Andi Orlowski  Head of Business Intelligence, explains how ICHP’s advanced work on population health helps partners truly understand their local communities.

Understanding a local population is crucial for anyone working in an integrated care system, planning new interventions or new care models, or looking for the best ways to close the gap on health inequalities – and that’s where population health analysis comes in.

There are several types of ‘standard’ analysis that people expect to see – such as risk stratification and segmentation, which help give a detailed picture of the health and wellbeing of communities and the challenges that different groups face – but ICHP also offers some added ‘extras’ that build on these including, maybe most importantly, impactibility analyses.

How will this intervention have a positive impact on patient care?

The idea of these impactibility analyses is to look in more detail at the ways in which services engage or work with local people, to find any gaps in care or unwarranted variations that need to be addressed, and to investigate the most effective practical changes that could really make a difference. This is where our team really comes into its own, because a crucial question we ask ourselves at the beginning of each project is, ‘how will this intervention have a positive impact on patient care?’.

Most of our support in this area is delivered to sustainability and transformation partnerships and integrated care systems, which have a mandate to be proactive about population health. As a first step, we use risk stratification and segmentation to help them better understand their local population, then we move on to the impactibility analyses, where we investigate which segments highlighted in the previous analysis are most amenable to change.

Identifying which patients are most likely to be amenable to intervention is a key step. Gap analysis enables us to identify and focus on patient care that may have missing elements or ‘gaps’ in care delivery. For example, we could use gap analysis to look at the diabetes treatment pathway, using NICE as the example of best practice (or another pathway chosen by the locality). The first step on the pathway may be education followed by dietary advice and then blood glucose management with insulin-based treatments. We look for individuals who may not have followed that pathway and identify where it may be appropriate to offer them the missing intervention. Was each patient offered dietary advice? Did the patient receive a dipeptidyl peptidase-4 (DPP-4) inhibitor before metformin when metformin would have been appropriate?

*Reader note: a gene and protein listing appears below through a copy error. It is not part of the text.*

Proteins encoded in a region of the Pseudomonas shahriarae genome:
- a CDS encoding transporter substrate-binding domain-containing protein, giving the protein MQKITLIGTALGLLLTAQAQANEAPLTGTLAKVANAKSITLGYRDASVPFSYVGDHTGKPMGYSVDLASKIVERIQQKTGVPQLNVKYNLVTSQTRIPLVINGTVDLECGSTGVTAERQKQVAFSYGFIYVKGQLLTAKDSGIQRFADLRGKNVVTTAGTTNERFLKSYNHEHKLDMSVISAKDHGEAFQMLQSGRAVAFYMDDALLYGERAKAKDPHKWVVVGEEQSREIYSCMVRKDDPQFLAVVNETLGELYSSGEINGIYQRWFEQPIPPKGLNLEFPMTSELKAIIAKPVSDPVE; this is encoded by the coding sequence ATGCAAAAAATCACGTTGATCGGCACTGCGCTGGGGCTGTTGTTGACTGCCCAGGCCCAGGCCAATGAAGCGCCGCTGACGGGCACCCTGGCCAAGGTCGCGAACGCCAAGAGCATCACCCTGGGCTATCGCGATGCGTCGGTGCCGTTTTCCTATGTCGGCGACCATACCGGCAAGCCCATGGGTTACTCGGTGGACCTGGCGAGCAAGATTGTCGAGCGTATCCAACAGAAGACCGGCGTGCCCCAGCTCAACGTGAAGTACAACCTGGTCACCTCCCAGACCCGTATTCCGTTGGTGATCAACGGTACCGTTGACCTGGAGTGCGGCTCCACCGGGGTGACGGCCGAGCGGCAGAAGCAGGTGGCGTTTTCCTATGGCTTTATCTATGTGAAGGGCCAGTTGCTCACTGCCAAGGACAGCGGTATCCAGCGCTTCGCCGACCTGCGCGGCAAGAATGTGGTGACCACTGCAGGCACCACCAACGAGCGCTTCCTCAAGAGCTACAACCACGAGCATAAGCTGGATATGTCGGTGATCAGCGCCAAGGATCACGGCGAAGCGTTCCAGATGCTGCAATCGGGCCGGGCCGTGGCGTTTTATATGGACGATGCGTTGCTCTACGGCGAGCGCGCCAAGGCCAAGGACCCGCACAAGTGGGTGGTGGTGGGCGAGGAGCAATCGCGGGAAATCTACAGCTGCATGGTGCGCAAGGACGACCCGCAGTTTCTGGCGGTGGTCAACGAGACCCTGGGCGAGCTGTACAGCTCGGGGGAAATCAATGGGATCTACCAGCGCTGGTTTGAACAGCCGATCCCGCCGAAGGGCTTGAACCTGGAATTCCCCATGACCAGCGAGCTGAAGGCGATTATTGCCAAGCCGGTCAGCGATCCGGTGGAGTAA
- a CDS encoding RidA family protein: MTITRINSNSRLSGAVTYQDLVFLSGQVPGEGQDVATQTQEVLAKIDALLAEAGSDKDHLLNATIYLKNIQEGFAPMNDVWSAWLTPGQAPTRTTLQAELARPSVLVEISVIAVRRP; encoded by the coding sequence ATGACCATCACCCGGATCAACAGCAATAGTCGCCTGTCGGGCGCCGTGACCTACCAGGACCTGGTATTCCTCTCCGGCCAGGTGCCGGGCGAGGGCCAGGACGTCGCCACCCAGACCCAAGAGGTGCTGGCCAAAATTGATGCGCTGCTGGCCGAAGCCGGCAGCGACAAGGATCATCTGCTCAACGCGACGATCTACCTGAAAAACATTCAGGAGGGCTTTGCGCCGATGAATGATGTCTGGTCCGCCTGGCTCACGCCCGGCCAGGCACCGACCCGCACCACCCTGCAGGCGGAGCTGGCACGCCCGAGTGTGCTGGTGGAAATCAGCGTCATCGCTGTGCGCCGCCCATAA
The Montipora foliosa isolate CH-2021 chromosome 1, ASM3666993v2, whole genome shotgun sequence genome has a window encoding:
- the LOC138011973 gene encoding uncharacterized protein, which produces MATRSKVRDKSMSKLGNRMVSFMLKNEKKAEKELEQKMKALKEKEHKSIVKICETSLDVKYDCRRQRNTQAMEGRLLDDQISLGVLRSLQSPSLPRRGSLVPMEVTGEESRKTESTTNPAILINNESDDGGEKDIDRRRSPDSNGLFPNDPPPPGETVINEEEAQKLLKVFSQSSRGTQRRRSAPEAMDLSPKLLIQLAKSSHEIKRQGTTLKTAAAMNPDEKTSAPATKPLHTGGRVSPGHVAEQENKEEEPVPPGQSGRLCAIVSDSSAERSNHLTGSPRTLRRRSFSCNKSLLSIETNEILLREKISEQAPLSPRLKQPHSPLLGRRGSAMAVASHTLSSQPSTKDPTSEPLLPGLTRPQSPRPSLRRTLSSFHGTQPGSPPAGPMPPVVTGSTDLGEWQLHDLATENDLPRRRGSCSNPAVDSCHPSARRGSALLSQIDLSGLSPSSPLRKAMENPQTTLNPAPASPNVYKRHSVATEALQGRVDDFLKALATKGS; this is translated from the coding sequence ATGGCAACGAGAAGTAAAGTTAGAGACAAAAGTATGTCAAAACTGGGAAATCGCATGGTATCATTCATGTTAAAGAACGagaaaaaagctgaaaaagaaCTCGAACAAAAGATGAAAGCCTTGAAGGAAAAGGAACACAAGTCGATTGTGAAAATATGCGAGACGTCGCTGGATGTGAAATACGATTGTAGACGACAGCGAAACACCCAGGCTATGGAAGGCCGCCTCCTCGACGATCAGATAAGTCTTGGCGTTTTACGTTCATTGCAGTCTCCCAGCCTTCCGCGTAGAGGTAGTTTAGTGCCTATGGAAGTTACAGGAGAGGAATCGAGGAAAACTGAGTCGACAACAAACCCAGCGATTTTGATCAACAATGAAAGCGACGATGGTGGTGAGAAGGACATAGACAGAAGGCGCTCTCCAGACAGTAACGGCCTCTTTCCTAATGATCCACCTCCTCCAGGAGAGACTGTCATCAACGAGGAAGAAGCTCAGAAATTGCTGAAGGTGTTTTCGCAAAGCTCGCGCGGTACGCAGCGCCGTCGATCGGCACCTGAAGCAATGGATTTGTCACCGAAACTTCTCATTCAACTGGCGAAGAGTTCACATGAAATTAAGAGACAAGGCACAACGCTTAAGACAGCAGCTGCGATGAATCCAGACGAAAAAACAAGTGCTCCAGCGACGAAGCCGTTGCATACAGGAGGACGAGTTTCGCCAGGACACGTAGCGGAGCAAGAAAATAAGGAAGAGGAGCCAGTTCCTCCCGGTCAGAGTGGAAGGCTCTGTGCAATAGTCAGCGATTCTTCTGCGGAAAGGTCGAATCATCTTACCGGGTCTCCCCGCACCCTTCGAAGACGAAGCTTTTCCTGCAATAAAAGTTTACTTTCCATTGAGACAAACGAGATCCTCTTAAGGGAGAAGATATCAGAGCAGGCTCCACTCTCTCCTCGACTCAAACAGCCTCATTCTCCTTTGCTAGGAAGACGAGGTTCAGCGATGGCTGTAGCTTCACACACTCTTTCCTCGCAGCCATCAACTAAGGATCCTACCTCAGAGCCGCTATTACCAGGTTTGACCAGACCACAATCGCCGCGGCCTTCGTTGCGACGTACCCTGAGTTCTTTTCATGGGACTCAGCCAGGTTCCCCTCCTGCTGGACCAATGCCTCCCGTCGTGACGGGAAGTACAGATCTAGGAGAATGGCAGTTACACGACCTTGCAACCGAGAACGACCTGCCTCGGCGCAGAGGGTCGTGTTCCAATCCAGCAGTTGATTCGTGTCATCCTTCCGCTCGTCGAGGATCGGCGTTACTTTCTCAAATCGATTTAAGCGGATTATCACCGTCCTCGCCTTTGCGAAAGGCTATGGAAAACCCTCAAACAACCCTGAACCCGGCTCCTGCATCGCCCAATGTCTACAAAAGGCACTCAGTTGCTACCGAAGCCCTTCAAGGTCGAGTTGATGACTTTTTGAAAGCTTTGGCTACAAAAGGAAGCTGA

Predictive analytics or risk scores

Understanding the variation in the population and clinical and social care outcomes is also important. Where there are differences, we work with our partners to understand why. To do this we can compare the data with peer-matched populations defined by Public Health England, NHS Rightcare or locally, to better understand the variation. We can also use statistical process controls (SPC) and historical population data to see whether changes really are influenceable.

Predictive analytics or risk scores (e.g. CHA2DS2-VASc to indicate the risk of an atrial fibrillation (AF) related stroke) also play a role to in helping to predict individuals who are at high risk of developing disease or suffering an adverse event (e.g. HAS-BLED score for treatment of anticoagulants for those with AF). We can also look for patients that have received duplication in their care, such as undergoing multiple tests for the same condition within a set period of time or being given medication that could be rationalised or improved.

We can then turn our attention to the proposed intervention to ensure that it is appropriate for the population highlighted in the outlined opportunity. A literature and case study review can determine  whether the intervention was used previously in a similar population. If it was, we look at the outputs and outcomes observed and therefore understand what we could expect to see. The review can also help us understand how the intervention might translate to the identified target population.

By understanding the potential outputs and outcomes we can support the implementation of a new intervention and carry out a series of evaluations to check whether the change being made is making a difference. We also carry out a health equality impact assessment to ensure that we’re not inadvertently reinforcing health inequalities in a community.

Create a learning health system

With some issues in population health, changes could be a decade in the coming, so in these cases we can use what we call ‘lead markers’. For example, if avoiding a stroke is the outcome, we can use the provision of anticoagulation medication to patients (a preventative treatment) as a surrogate lead marker for the outcome (a reduction in strokes). This means we’re not measuring an actual reduction in strokes, but we are measuring the steps we’re taking to deliver that outcome. It’s a bit like counting each mile as an achievement as you run a marathon.

To do this we create a learning health system or a PDSA cycle (plan, do, study, act) and continually iterate the intervention to ensure it’s going the way it should be to achieve the right outcome.

Population health doesn’t change overnight, and I personally thrive on delivering support that helps organisations work over time to deliver a positive patient impact and long term improvements to health and wellbeing.